This is the second post in a series about asynchronous collaboration. By asynchronous, I mean that people don’t work at the same time. It’s common on distributed teams, especially across time zones. You can see all the posts so far on this series right here.
In the previous post, we talked about asynchronous limitations on code reviews:
Code reviews: we know they make our code better. How do we do code reviews? There’s less agreement on that.
I love pairing for immediate code review, but it requires synchronous communication. For asynchronous code review, we need another option.
Enter the pull request. In this more prevalent approach to code reviews, a programmer keeps a change set on a separate branch, then submits a request to merge it into the main branch. Another programmer reviews the code in that request prior to merge.
Then I shared what I include in my pull request submissions. In this post, we talk about the other side of the interaction: how I do pull request reviews.
Strap in folks, because you need to hear this, and you’re not going to like it.
Why most pull request reviews suck
I mentioned that my favorite form of code review is pairing, but that pull requests work better for asynchronous communication. Pull request reviews don’t have to be inferior to pairing, but they usually are because of the way reviewers do them.
In pair programming, if a programmer has a suggestion for how to change the code, the interaction goes like this:
Programmer 1: “What if we tried [X]?”
Programmer 2: “Hmmm. Interesting. Let’s try it. [*types]”
Programmer 1: “May I take the keyboard to demonstrate? [*starts typing] it might look something like…”
We have, in pairing, an expectation is that the pair will participate in implementing any alternative that they suggest. Meanwhile, in pull request reviews, I see a lot of this crap:
Original Developer: [*Implements Code]
Reviewer: “I don’t like [X] about this solution. [*blocks merge]”
or the only slightly less atrocious:
Original Developer: [*Implements Code]
Reviewer: “I don’t like [X] about this solution. Have you tried [*vague description of an alternative]?”
This is not better:
Original Developer: [*Implements Code]
Reviewer: “I don’t like [X] about this solution. We might do instead something like this [*pseudocode, or code that doesn’t compile]. You get the idea.”
And these, by the way, are civil examples. I’ve seen this exact thing done regularly except with insults tacked onto beginning like “No offense, but I cannot imagine why somebody would even think to implement it like [X].”
In fact, the state of pull request quality is so bad that most advice I’ve read on how to do a good review only addresses the idea that you shouldn’t insult someone’s code. To be frank, it’s absurd that we have to explain that to grown adults. The only other advice I regularly see says “try pointing out the things you like about their code!” Yes, do that. But that’s still setting a really low bar. The above examples aren’t mean at all, and they’re still bad. We must demand more from adult professional software engineers than “don’t be mean” and “try being nice.”
Why are the above examples so bad?
They’re bad because the reviewer is failing to participate in the development of sound code. Instead, they are dictating their untested ideas from their ivory tower of reviewership. They are delegating responsibility to the original developer to do both the feasibility test and the implementation of those ideas. They’re recording their idea in such a way that they get credit if it works out, but the original implementer undertakes all the risk that it doesn’t.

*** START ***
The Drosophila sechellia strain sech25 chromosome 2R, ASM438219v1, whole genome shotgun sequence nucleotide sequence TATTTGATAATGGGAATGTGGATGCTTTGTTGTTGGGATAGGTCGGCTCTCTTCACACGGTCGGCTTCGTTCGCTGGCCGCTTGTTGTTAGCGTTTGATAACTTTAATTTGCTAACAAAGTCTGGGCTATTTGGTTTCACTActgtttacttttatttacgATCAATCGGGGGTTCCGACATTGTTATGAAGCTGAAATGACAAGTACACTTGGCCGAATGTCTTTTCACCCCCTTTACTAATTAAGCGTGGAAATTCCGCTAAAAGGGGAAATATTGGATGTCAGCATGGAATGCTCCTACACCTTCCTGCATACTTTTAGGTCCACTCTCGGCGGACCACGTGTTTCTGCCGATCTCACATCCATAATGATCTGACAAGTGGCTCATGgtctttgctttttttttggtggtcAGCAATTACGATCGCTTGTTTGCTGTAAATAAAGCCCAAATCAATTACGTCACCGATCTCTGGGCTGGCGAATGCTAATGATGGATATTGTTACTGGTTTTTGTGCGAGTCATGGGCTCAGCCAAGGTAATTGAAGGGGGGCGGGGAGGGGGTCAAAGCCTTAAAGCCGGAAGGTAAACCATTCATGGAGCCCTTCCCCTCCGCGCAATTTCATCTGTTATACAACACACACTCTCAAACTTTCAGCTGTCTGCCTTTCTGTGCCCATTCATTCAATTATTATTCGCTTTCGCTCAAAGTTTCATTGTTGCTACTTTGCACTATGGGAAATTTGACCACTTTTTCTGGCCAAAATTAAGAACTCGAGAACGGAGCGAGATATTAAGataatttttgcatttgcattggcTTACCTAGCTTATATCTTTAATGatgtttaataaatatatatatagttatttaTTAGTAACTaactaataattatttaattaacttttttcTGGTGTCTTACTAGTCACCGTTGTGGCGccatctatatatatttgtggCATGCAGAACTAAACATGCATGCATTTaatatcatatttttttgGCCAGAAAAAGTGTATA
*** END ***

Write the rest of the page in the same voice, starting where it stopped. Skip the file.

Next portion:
Because if these ideas, that they fired from the hip, don’t work? It’s the original developer who lost time chasing them down—not the reviewer. This is disrespectful of the original developer’s time, a waste of the reviewer’s knowledge, and a great way to criticize other people’s work without examining one’s own limitations.
In fact, in most pull request reviews, it is dead obvious to me that the reviewer did not pull down or run the code at all. This is flatly unacceptable.
This means that, if the original developer became unavailable to merge this code, the reviewer would be no more prepared to take over development than they were before they reviewed it. Context transfer has failed.
Here’s the proof that pull request reviews could be extremely effective: they are still sometimes useful, even when they’re this bad. So why do we do them this badly, when there is so much potential for them to change our code for the better?
Stop doing these distant, cursory code reviews. You (yes, you) are better than this.
Instead, reviewers: put your money where your mouth is.
Don’t like something about this branch? Pull that sucker down. Test out an alternative yourself. Fix it and push a commit for the original developer to review. This is how open source contribution works, and it’s how collaboration on your distributed team ought to work, too. Here’s a pull request where I did that. The original reviewer did most of the work, and I submitted a change back to him before final merge.
Once again, if the reviewer lacks sufficient context to modify the code themselves, the pull request has failed on the goal of context transfer. The original submitter should transfer more context in the pull request description until this is possible. Here’s how they can do that.
I understand that other factors may prevent a reviewer from pushing their own changes. Maybe they don’t have push access. Maybe they don’t want the original developer to feel like they’re taking over their plum project, or doubting their abilities. I get it. In these cases, I still pull down and try out my own suggestions, then provide the changes, code verbatim, to the original developer in my comments.
An Example of That
All examples come from this pull request on a Python script. Context: The author knows Python, but isn’t an expert on the particular libraries used. I have used the libraries, so as the reviewer, I do my best to make that knowledge useful to the original developer.